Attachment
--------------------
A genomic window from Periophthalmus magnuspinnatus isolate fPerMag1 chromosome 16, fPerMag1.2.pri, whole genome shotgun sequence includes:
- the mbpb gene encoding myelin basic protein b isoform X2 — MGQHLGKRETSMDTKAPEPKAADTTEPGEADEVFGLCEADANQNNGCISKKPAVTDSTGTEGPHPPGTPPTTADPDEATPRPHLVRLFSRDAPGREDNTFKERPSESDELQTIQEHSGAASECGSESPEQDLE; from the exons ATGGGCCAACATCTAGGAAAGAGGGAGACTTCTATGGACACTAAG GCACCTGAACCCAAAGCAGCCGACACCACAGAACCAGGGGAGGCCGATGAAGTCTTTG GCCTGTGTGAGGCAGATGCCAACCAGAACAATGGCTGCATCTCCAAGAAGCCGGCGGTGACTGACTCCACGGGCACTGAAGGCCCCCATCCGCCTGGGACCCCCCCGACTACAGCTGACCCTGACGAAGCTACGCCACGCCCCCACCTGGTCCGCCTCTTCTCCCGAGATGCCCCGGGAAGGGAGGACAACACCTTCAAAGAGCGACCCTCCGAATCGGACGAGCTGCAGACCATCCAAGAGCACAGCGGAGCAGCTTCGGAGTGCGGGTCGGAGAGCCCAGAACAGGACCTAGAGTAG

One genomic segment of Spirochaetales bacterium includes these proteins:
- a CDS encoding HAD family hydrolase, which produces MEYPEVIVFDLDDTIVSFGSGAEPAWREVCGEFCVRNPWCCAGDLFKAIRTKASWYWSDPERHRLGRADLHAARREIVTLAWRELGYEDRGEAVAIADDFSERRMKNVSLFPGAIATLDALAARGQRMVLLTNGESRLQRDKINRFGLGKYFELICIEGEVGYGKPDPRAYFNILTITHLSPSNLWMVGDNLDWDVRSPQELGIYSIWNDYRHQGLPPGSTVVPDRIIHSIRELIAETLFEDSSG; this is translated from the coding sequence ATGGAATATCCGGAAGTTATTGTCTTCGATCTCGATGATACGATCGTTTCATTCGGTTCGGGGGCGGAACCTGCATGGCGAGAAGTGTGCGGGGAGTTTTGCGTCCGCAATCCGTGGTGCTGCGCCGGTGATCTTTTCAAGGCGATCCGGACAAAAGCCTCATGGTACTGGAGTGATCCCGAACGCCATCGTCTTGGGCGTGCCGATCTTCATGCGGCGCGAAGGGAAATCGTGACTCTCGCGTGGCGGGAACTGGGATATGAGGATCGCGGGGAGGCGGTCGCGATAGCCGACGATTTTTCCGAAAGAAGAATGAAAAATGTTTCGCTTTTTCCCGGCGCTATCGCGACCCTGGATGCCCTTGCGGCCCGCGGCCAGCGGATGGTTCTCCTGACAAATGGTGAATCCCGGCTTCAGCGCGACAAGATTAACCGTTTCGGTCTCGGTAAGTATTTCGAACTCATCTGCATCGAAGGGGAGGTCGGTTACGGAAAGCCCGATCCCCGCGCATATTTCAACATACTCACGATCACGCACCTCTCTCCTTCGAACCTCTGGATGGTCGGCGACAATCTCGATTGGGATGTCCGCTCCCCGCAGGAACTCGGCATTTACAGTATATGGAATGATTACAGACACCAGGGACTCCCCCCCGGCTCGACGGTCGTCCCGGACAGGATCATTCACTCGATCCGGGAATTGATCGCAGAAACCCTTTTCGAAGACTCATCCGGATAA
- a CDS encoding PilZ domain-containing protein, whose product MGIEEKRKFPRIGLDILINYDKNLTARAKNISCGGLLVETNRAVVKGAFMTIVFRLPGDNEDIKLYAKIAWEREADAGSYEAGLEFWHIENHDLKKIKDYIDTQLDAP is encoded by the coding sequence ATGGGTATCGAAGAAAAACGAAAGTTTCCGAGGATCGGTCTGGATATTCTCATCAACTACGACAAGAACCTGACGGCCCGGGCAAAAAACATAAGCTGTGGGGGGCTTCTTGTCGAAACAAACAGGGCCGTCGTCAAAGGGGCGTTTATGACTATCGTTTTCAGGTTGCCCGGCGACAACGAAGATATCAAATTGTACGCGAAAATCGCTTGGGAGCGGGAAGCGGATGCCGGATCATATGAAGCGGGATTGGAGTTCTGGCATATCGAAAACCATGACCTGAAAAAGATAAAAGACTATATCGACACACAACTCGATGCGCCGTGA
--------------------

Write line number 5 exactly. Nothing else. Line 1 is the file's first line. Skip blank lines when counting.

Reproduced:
- a CDS encoding PilZ domain-containing protein, whose product MGIEEKRKFPRIGLDILINYDKNLTARAKNISCGGLLVETNRAVVKGAFMTIVFRLPGDNEDIKLYAKIAWEREADAGSYEAGLEFWHIENHDLKKIKDYIDTQLDAP is encoded by the coding sequence ATGGGTATCGAAGAAAAACGAAAGTTTCCGAGGATCGGTCTGGATATTCTCATCAACTACGACAAGAACCTGACGGCCCGGGCAAAAAACATAAGCTGTGGGGGGCTTCTTGTCGAAACAAACAGGGCCGTCGTCAAAGGGGCGTTTATGACTATCGTTTTCAGGTTGCCCGGCGACAACGAAGATATCAAATTGTACGCGAAAATCGCTTGGGAGCGGGAAGCGGATGCCGGATCATATGAAGCGGGATTGGAGTTCTGGCATATCGAAAACCATGACCTGAAAAAGATAAAAGACTATATCGACACACAACTCGATGCGCCGTGA